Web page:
Council officials came under fire this week for a decision to award a key local infrastructural contract to a company from Northern Ireland.
Elected members, led by Cllr Seamus Butler, questioned why plans to upgrade Longford town’s Main street footpath had not gone to a firm closer to home.
The works, which are expected to cost in the region of €300,000 to complete, formally got underway on Monday.
“I regret that it’s not gone to a company from within the jurisdiction,” said Cllr Butler, before citing that he had no axe to grind with the organisation concerned.
He said there were numerous locally based businesses whose “tongues are hanging out” for work in today’s economic climate.
“Take the (St Mel’s) Cathedral for example. Seventy per cent of its labour comes from the local area. It can be done and we have to start looking at this more cleverly,” he said.
The former Chamber of Commerce president said by awarding public works contracts to more locally based enterprises, there was a greater potential for the local economy to also benefit.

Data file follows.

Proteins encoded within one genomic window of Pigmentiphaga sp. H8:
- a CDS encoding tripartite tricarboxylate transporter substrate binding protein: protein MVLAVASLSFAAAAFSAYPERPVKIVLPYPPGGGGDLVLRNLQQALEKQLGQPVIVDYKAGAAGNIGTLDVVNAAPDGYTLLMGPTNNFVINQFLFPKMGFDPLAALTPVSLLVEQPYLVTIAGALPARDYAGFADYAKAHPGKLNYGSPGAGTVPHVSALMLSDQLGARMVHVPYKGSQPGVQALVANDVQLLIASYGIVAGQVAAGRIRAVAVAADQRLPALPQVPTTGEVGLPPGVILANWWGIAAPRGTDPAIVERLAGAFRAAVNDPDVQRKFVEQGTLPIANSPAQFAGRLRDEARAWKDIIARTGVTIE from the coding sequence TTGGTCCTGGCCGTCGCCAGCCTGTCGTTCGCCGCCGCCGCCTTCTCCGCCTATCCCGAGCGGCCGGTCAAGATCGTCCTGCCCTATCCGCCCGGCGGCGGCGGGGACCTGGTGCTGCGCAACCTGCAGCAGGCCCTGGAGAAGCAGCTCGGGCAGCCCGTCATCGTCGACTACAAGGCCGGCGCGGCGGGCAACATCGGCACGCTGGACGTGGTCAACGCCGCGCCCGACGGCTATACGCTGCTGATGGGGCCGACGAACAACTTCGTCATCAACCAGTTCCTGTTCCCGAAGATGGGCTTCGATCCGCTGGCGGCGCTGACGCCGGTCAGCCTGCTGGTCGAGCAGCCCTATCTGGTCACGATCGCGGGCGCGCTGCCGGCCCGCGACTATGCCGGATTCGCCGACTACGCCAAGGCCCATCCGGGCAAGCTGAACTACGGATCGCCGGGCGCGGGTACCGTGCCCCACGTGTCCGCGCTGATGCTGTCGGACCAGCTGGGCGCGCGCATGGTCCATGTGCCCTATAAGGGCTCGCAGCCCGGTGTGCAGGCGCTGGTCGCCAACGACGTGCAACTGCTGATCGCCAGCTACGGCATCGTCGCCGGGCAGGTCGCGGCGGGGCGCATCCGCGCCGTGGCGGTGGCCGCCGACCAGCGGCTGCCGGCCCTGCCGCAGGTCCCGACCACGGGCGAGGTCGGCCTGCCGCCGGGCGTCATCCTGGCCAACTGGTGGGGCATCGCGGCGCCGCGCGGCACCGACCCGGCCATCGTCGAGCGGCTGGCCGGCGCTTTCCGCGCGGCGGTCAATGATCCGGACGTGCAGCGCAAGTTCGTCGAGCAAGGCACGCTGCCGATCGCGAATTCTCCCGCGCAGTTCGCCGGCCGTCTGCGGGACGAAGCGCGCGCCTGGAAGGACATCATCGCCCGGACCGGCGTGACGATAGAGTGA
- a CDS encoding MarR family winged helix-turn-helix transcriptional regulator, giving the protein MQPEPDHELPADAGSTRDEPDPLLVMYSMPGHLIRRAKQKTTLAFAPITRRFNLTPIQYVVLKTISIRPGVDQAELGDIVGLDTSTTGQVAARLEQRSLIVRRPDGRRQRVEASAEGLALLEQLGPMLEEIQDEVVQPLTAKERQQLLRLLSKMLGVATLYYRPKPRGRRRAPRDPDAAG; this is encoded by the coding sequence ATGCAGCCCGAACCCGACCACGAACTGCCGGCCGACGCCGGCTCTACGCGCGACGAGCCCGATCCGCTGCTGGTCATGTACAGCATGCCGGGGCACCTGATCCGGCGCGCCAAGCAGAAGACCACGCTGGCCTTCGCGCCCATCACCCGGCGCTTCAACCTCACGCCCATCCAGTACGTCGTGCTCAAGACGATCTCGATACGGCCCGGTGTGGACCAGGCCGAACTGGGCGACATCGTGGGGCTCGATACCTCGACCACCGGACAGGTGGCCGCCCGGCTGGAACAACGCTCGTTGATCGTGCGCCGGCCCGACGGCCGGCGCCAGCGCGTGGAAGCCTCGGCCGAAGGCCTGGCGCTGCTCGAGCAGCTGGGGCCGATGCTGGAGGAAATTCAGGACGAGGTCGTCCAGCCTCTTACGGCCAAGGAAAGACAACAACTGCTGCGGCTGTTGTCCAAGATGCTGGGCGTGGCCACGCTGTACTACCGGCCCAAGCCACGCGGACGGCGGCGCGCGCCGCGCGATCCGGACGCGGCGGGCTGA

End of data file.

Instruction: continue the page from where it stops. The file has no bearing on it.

Independent Cllr Gerry Warnock endorsed the Fianna Fail representative’s comments, stating contracts awarded locally would in most circumstances provide much needed revenue for the local economy.
Director of Services Frank Sheridan vowed to talk the matter over with the council’s procurement officer.
He did however stress local authorities like Longford had to abide by rules and regulations handed down from Europe.
“There is very little flexibility for local authorities,” he said.
“We also must bear in mind that Longford companies do win contracts outside of the county as well,” referring to the part Killoe firm Frank Kiernan Structural Steel played in the refurbishment of Granard Library.
In spite of the debate’s all-round significance, there was still time for humour as Cllr Mae Sexton suggested Cllr Butler could provide the council with his own know-how.
“What, my expertise in losing public works contracts?” Cllr Butler joked in response.